Today’s news:

70th Precinct cops of the month

What two beat police officers thought was an aggravated harassment collar led to a confession and arrest of an alleged serial bank robber who held up 30 city banks.

It also culminated with Police Officers Hiram Riffas and Janet Pena receiving “Cop of the Month” certificates.

The event unfolded in August when Riffas and Pena responded to a call of harassment. When the two crime fighters arrived on the scene, they found a menacing perpetrator trying to get into the home of the mother to one of his children, recalled Pena.

“He was irrational and a little irate and we literally had to wrestle with him. He didn’t give up easily,” recalled Pena.

Pena said that in order to subdue the perpetrator, she had to mace him and that started a chain of events that led to a larger confession.

“He asked my partner to please wash his eyes out, then he would tell us everything,” said Pena.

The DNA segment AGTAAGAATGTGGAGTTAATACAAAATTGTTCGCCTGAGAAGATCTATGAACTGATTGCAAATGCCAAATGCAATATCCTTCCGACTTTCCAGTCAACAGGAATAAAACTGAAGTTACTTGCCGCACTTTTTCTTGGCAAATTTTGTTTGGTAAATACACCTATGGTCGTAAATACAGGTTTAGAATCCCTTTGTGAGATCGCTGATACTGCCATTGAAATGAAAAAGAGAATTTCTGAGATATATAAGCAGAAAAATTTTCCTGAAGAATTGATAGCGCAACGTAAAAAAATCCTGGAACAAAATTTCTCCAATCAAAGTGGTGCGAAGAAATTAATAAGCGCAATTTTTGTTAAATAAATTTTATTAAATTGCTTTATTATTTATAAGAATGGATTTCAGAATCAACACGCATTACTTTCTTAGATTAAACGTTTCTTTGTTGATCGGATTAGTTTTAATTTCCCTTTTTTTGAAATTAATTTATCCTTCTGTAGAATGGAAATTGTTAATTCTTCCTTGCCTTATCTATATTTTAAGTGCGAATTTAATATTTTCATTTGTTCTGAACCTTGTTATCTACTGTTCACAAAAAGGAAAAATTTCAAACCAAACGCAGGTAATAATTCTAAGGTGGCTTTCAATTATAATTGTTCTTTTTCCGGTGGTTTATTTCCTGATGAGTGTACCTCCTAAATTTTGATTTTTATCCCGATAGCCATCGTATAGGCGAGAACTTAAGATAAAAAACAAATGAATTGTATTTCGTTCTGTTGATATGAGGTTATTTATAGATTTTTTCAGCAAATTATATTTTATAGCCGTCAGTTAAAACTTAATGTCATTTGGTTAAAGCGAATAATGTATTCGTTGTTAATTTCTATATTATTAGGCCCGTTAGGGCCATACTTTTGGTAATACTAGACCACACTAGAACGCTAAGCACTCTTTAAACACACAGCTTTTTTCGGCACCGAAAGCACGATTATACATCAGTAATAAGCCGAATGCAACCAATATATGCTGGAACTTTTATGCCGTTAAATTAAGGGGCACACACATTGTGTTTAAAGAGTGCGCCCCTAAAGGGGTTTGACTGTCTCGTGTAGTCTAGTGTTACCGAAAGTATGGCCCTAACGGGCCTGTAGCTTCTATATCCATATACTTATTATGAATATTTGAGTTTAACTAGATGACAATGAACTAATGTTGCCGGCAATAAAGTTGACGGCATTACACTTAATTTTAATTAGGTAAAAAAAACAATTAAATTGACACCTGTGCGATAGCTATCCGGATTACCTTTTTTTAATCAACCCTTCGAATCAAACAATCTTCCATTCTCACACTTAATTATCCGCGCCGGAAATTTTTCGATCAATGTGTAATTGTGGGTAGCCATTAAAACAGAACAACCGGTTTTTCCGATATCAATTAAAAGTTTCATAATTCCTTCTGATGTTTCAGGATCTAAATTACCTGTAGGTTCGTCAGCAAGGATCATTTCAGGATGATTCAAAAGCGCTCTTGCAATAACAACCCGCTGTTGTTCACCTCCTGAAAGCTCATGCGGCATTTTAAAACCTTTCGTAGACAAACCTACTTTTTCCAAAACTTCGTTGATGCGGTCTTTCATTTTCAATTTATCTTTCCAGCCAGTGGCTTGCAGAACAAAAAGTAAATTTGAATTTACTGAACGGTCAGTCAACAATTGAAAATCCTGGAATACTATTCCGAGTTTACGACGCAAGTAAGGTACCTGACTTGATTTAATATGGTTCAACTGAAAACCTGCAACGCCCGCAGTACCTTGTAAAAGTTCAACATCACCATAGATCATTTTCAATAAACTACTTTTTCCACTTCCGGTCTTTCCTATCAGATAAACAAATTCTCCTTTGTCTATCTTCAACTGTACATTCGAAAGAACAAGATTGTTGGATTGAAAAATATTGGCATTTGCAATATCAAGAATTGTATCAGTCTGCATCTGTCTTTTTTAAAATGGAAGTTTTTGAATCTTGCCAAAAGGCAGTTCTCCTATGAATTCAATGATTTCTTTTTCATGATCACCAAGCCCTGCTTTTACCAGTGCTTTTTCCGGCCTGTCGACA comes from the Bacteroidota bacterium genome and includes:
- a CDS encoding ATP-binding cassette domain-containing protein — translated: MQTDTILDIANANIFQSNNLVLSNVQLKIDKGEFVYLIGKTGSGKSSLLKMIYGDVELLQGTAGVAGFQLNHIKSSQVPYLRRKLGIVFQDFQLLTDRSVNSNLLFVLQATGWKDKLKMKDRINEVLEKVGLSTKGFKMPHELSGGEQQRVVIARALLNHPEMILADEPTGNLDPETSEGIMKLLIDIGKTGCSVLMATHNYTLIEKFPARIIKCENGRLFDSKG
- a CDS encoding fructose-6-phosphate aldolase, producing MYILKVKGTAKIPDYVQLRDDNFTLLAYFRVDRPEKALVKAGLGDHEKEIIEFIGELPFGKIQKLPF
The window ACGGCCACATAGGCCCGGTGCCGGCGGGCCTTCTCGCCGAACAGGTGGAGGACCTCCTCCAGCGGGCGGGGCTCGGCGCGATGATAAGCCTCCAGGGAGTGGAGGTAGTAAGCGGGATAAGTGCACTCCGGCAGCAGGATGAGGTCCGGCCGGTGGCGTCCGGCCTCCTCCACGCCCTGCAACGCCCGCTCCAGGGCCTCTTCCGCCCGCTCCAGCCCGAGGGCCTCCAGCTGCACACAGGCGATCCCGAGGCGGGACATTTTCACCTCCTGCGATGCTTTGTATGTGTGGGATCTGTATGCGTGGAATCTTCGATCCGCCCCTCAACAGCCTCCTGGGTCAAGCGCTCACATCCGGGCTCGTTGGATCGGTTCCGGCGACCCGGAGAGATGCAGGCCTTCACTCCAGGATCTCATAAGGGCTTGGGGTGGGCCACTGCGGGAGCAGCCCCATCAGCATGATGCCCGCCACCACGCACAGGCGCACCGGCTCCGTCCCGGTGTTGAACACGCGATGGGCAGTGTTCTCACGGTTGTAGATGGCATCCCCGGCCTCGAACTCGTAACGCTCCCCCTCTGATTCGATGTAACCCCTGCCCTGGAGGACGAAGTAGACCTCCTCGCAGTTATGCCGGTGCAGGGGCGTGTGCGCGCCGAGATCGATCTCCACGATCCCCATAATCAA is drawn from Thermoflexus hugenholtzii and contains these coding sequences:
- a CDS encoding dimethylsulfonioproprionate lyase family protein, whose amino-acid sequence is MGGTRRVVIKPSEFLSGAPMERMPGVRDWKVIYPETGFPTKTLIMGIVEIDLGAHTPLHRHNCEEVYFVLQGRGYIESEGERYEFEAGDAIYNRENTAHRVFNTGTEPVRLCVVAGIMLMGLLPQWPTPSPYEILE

Riffas said the duo found over $3,000 in his shoe, and he was in so much pain from the mace that the perpetrator was literally begging to have his eyes washed out.

“Once we washed his eyes out, he basically started running his mouth, and we took notes and kept on questioning him,” said Riffas.

Upon taking him back to the stationhouse, the two continued questioning the perpetrator, who confessed to 30 bank robberies.

The two proceeded to call the major case squad, who confirmed that the man they had arrested was wanted in connection of the robberies.

He was also wanted by the federal authorities and by authorities in Huston, Texas, said Pena.

It was the first “Cop of the Month” award for the police partners, who have both been on the force for about three years.

Pena, of Sheepshead Bay, said she started out as a public school safety officer, and after five years in that position she took the NYPD test.

“I was always interested in law enforcement. My favorite part is the adrenaline rush. You never know what you will get yourself into and it feels good helping out innocent people victimized by crime,” she said.

Riffas, of East New York, said being a police officer was a goal of his ever since high school.

Riffas stated that his favorite thing about being a police officer was “being able to go home and realize that I’ve done something good for the community. That I’ve taken someone off the streets and made the community a lot safer.”

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